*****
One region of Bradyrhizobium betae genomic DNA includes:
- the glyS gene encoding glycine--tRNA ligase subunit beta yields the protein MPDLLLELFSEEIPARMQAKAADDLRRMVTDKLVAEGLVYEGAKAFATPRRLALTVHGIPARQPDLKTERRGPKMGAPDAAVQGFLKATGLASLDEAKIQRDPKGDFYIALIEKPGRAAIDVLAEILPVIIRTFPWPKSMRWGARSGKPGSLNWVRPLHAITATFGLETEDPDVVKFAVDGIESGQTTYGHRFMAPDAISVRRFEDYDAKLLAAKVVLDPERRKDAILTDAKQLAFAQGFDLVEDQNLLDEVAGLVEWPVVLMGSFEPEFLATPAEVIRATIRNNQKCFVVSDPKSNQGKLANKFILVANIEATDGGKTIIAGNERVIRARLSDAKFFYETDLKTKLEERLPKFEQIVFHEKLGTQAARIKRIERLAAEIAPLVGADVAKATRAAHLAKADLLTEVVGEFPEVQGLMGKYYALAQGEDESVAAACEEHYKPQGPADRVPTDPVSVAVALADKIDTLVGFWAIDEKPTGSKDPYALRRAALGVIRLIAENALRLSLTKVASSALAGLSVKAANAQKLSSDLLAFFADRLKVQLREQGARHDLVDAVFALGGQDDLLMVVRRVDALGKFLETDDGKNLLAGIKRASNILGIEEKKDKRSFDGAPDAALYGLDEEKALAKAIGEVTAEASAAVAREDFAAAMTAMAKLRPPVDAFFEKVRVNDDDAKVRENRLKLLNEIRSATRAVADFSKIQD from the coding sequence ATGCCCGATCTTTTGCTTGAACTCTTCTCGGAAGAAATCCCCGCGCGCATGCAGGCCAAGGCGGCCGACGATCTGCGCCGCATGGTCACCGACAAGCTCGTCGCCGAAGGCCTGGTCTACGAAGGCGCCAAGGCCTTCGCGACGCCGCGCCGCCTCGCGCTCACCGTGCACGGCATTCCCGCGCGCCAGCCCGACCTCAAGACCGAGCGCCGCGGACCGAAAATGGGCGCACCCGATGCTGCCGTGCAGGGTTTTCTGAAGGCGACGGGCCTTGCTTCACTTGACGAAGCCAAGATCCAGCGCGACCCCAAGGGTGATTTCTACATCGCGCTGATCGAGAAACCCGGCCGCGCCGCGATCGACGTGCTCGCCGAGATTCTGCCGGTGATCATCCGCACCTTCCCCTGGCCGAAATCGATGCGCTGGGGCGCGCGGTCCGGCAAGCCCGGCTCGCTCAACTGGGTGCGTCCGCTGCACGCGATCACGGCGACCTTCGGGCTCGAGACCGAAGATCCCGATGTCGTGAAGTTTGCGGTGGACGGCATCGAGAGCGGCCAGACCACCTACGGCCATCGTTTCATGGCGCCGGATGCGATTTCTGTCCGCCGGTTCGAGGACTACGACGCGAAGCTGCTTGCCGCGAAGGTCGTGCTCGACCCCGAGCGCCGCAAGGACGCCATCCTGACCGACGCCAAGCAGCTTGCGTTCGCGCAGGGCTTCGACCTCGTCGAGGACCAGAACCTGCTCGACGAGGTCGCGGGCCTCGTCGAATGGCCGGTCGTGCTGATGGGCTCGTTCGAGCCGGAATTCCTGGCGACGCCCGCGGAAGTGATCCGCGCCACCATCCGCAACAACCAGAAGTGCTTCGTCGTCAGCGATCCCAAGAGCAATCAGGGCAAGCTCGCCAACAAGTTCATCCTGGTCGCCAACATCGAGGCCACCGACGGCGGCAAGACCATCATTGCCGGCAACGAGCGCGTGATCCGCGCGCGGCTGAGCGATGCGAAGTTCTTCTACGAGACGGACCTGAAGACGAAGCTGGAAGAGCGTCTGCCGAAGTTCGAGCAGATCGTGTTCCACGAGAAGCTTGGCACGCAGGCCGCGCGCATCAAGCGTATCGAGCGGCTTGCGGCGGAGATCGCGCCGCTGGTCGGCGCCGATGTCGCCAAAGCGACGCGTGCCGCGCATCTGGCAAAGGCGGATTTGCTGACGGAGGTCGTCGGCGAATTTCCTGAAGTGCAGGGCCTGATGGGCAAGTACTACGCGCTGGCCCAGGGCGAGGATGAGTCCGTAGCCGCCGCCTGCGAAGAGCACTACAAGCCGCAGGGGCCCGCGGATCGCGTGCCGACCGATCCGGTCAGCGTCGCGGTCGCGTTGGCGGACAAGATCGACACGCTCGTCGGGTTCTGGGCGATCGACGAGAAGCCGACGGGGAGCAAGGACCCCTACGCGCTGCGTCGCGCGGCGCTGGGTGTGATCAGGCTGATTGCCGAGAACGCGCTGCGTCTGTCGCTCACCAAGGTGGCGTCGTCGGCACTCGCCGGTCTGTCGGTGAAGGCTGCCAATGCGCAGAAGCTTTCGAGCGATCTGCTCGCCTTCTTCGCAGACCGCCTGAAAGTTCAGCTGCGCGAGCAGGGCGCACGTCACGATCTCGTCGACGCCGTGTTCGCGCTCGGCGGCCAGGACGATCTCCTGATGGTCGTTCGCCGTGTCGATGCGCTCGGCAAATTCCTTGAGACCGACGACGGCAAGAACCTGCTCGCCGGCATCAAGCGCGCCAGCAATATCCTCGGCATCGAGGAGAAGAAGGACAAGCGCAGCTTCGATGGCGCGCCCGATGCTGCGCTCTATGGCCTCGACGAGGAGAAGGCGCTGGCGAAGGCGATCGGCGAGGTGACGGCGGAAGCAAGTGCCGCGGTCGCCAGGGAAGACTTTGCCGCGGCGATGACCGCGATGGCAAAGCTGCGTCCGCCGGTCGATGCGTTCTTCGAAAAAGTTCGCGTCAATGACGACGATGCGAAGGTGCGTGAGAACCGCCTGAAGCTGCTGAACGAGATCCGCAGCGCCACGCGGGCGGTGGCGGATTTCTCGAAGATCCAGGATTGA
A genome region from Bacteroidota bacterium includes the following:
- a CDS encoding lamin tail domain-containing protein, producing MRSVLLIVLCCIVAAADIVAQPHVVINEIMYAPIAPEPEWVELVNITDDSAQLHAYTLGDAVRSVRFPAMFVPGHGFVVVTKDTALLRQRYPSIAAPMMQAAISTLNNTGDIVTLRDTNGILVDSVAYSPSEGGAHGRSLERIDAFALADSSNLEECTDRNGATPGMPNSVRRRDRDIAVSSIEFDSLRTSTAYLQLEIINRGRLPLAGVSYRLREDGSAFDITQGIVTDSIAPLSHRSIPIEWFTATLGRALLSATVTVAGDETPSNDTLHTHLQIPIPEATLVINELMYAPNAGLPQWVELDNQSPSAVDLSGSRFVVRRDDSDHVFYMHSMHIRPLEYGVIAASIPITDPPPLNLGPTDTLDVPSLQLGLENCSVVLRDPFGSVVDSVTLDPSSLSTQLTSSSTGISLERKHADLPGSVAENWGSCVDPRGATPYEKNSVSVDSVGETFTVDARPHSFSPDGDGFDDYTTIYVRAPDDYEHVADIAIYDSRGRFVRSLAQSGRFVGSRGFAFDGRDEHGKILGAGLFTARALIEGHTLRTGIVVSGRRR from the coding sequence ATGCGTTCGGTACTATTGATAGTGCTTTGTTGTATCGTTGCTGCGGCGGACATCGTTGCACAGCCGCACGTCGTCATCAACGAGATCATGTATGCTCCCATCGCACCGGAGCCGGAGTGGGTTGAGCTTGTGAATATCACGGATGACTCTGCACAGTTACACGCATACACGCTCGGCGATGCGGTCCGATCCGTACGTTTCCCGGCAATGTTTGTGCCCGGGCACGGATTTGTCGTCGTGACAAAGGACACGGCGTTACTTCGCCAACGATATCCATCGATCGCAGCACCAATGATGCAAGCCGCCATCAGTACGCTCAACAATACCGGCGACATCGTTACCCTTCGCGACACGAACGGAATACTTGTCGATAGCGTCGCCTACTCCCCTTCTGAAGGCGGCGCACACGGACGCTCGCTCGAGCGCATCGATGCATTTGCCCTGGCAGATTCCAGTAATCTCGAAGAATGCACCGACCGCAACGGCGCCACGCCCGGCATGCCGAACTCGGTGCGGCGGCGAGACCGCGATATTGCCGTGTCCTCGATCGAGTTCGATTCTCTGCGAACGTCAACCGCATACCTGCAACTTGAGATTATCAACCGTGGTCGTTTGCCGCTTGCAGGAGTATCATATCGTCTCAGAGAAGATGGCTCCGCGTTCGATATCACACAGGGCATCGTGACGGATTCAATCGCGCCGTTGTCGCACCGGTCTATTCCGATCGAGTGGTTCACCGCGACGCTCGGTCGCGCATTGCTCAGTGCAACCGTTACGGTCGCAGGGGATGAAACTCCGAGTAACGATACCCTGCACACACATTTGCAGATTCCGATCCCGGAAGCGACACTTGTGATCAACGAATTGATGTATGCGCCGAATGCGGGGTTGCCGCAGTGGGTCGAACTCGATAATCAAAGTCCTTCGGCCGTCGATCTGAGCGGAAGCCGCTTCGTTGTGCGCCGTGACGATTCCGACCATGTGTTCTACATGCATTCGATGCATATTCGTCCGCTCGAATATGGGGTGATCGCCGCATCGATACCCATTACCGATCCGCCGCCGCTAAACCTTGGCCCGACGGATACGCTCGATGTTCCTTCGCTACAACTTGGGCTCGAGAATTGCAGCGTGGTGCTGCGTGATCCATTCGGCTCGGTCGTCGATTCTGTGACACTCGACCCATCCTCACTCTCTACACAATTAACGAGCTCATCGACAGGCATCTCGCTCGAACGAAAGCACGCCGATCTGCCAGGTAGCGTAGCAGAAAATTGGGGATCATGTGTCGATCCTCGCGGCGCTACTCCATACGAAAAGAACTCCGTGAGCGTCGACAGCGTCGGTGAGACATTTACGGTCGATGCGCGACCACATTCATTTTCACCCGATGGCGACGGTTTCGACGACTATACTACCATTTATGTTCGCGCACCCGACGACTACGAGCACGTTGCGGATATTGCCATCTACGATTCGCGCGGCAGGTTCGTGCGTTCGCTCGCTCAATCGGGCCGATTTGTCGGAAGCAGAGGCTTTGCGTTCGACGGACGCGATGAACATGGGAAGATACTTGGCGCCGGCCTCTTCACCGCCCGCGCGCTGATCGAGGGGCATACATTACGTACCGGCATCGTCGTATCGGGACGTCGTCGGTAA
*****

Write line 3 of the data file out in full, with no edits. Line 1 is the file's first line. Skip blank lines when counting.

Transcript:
A genome region from Bacteroidota bacterium includes the following: